"The idea of the tiles is that the 30,000 disappeared people won't be just a number, but a history of life," Zalazar explains. Before installing each mosaic, the coordinator investigates the person it is going to remember - who they were, where they lived, what they did, how and where they were abducted. 

Then, they record the data in a book edited by the space of memory institute (Instituto Espacio para la Memoria), which is currently working on the third edition.

Piecing together the history of the life of a disappeared person is a complex task. "Sometimes there were five or six of us. Not even the relatives got close," points out Esther Pastorino from the group. "But in other cases, there were families separated by the dictatorship who got back together because of the placing of a tile". 

Why do they do it? "It's a message that memory remains. For us, they're not tombstones, but a signpost for our fellow city-dwellers," reflects Zalazar, and brings up the point of the project: "We want young people to be aware of the issue, so it really will never happen again".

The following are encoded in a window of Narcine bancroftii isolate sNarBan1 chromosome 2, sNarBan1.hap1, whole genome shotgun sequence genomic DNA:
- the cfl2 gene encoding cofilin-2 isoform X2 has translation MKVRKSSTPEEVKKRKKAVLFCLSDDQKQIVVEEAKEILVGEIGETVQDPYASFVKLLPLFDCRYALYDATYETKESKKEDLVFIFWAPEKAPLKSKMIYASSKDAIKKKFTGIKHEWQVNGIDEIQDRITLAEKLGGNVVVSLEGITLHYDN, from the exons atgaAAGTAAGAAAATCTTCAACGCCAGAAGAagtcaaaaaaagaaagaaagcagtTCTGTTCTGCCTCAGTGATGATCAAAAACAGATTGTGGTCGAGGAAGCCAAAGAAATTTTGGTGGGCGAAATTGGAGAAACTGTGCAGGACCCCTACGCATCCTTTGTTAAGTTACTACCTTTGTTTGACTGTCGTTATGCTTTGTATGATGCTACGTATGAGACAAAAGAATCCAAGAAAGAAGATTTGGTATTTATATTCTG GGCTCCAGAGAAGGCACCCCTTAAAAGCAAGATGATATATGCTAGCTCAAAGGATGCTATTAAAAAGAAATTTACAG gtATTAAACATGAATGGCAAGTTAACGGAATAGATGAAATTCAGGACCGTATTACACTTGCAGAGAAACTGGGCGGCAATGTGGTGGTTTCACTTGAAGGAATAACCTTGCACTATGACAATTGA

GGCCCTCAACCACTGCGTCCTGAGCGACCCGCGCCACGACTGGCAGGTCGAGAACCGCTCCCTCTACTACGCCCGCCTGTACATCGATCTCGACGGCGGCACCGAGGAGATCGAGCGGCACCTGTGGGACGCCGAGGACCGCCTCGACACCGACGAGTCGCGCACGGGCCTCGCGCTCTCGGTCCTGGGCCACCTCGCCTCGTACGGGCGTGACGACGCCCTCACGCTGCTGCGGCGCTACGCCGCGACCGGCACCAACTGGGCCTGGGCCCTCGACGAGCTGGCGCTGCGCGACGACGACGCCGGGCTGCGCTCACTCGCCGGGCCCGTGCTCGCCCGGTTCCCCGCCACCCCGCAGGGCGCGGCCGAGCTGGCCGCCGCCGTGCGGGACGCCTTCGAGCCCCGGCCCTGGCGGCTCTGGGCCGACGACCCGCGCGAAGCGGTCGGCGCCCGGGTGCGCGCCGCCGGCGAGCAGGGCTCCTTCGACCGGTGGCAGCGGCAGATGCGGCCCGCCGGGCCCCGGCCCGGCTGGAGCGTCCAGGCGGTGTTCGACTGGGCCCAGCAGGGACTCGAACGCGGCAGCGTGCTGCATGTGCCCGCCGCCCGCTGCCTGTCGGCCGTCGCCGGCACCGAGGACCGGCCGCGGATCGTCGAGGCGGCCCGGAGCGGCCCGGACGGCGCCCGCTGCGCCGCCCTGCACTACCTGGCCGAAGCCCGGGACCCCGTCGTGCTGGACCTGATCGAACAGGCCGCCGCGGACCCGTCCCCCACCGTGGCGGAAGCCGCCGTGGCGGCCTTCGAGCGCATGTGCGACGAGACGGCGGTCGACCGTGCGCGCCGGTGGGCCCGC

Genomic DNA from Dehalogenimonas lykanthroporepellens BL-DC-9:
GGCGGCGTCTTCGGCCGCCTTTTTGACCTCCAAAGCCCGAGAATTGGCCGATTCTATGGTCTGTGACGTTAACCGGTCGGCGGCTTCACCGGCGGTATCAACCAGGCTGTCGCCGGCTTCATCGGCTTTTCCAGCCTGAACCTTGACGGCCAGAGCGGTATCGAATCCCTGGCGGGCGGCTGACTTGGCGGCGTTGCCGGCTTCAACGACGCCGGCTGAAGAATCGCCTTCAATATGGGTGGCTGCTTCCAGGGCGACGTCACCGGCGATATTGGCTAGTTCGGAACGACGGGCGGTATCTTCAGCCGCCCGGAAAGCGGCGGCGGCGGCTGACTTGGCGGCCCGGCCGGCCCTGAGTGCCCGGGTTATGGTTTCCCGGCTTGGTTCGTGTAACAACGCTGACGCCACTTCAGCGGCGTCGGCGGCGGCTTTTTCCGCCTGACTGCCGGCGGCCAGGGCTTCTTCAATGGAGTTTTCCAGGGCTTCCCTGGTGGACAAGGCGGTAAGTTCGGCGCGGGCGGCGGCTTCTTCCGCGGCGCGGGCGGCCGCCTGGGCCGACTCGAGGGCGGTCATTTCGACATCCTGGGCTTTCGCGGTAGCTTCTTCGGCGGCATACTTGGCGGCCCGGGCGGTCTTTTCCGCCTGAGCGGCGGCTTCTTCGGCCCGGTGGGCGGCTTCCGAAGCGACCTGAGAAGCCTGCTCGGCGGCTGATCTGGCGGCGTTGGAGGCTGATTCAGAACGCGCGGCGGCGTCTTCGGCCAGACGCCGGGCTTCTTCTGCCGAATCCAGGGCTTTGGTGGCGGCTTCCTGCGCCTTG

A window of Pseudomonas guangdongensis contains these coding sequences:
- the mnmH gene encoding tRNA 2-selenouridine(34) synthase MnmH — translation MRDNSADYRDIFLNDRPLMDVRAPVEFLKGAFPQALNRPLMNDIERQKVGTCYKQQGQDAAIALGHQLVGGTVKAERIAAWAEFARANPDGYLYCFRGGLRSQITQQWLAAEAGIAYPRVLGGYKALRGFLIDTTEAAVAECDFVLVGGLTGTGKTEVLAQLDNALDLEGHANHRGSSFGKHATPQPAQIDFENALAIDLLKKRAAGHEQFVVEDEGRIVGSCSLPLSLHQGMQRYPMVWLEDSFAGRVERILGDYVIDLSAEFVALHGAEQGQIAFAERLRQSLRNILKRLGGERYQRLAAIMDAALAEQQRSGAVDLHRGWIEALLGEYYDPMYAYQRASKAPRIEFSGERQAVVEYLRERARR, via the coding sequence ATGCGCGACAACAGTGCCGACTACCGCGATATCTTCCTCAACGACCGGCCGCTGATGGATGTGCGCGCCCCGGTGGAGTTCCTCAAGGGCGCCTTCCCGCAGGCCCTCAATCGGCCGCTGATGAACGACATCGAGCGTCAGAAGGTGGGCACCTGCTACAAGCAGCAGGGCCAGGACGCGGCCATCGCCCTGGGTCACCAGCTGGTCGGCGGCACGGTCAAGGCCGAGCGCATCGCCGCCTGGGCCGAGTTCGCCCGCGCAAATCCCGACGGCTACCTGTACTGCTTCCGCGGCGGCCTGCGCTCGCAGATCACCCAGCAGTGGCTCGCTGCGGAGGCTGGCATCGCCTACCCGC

The city's "Never Again"is also evoked by the memory park (parque de la memoria) next to the university campus, the memorial under the 25 de Mayo motorway, on the avenue Paseo Colón, and the 32 white headscarves of the Madres on the ground of the Plaza de Mayo. 

Painted 25 years ago by the Madres' support group (Frente de Apoyo a las Madres), the headscarves "represent life", Hebe de Bonafini told La Nación. "They don't bear any name because they represent all the 30,000 disappeared", the head of the Madres points out, adding "The headscarf has to do with the purity of the ideals of our children, whom we do not recognise as dead".